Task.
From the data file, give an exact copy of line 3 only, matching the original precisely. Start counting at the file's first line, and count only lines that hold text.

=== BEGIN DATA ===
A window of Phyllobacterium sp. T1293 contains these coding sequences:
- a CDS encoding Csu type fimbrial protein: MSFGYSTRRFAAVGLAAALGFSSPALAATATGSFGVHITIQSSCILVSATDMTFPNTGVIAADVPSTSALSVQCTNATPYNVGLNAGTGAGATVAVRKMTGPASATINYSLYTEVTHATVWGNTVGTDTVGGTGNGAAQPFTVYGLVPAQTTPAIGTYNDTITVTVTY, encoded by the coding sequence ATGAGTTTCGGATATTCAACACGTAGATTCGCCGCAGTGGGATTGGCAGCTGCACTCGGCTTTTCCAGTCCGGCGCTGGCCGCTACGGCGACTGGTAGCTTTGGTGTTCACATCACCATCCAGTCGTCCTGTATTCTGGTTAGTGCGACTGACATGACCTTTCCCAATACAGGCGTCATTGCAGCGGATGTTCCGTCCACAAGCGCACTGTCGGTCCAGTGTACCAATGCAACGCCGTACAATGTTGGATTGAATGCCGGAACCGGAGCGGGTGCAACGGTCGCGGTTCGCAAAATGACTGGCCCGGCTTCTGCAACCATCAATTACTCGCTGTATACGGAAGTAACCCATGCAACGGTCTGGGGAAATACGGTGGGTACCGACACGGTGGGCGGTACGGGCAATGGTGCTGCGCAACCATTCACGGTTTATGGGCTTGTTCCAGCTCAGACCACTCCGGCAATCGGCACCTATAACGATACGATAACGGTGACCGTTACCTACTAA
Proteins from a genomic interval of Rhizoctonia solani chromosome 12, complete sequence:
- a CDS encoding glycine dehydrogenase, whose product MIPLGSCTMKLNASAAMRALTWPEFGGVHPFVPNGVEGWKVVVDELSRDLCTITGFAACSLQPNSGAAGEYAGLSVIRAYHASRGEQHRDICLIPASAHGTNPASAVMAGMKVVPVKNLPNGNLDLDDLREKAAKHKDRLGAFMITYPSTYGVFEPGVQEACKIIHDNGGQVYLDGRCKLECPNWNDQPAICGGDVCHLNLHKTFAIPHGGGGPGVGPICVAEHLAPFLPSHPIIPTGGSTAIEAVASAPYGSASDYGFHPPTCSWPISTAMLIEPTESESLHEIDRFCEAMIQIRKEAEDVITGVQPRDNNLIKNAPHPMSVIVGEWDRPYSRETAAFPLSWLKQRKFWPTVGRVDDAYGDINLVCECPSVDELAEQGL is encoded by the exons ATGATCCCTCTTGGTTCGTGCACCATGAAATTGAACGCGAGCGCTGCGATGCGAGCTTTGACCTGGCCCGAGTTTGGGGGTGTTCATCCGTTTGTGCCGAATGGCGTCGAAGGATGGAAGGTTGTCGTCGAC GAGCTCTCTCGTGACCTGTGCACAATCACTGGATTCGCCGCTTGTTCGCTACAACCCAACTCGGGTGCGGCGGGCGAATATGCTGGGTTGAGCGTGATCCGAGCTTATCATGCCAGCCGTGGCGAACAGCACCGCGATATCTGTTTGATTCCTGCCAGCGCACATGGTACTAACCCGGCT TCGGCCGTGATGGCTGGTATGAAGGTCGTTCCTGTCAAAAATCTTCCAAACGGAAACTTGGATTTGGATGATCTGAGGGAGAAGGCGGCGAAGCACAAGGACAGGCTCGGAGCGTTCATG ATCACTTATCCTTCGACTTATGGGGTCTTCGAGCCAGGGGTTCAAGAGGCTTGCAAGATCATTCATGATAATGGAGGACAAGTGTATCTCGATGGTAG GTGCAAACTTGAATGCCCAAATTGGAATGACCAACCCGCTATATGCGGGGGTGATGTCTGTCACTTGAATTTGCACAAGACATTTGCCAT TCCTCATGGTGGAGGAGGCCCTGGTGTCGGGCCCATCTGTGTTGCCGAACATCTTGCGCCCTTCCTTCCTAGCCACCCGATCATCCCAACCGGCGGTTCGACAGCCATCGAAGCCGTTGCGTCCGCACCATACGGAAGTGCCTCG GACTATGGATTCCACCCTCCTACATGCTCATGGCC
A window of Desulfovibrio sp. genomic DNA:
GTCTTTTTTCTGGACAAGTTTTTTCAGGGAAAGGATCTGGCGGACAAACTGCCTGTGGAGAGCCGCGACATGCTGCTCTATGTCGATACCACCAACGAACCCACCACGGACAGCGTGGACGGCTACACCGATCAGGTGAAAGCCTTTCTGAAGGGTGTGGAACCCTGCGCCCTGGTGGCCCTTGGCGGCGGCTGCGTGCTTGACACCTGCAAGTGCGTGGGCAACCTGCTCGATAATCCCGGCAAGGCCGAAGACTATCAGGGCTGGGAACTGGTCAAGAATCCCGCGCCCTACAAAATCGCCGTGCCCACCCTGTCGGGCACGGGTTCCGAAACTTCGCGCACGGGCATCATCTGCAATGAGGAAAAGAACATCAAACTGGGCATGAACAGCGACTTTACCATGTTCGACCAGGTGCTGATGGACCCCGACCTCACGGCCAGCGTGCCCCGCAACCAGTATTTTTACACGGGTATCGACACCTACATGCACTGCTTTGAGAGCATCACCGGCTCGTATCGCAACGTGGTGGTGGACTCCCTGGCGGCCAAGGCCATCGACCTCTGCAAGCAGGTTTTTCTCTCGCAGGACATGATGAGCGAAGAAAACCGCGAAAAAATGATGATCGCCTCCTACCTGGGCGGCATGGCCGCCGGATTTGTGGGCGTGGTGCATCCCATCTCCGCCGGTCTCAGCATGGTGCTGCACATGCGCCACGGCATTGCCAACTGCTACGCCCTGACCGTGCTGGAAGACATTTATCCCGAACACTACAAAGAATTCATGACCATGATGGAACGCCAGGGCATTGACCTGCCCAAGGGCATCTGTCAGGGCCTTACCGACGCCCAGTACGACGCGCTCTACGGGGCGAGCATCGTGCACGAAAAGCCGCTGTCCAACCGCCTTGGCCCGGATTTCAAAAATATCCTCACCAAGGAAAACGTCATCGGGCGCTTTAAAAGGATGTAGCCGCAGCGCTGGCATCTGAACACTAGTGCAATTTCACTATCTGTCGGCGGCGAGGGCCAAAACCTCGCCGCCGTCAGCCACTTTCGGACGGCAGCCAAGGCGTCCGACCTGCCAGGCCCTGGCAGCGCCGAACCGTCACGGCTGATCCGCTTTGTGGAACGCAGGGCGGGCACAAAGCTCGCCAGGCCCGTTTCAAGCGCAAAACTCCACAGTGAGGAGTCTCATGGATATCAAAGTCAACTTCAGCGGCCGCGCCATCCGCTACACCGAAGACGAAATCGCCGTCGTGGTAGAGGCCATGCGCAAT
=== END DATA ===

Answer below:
Proteins from a genomic interval of Rhizoctonia solani chromosome 12, complete sequence: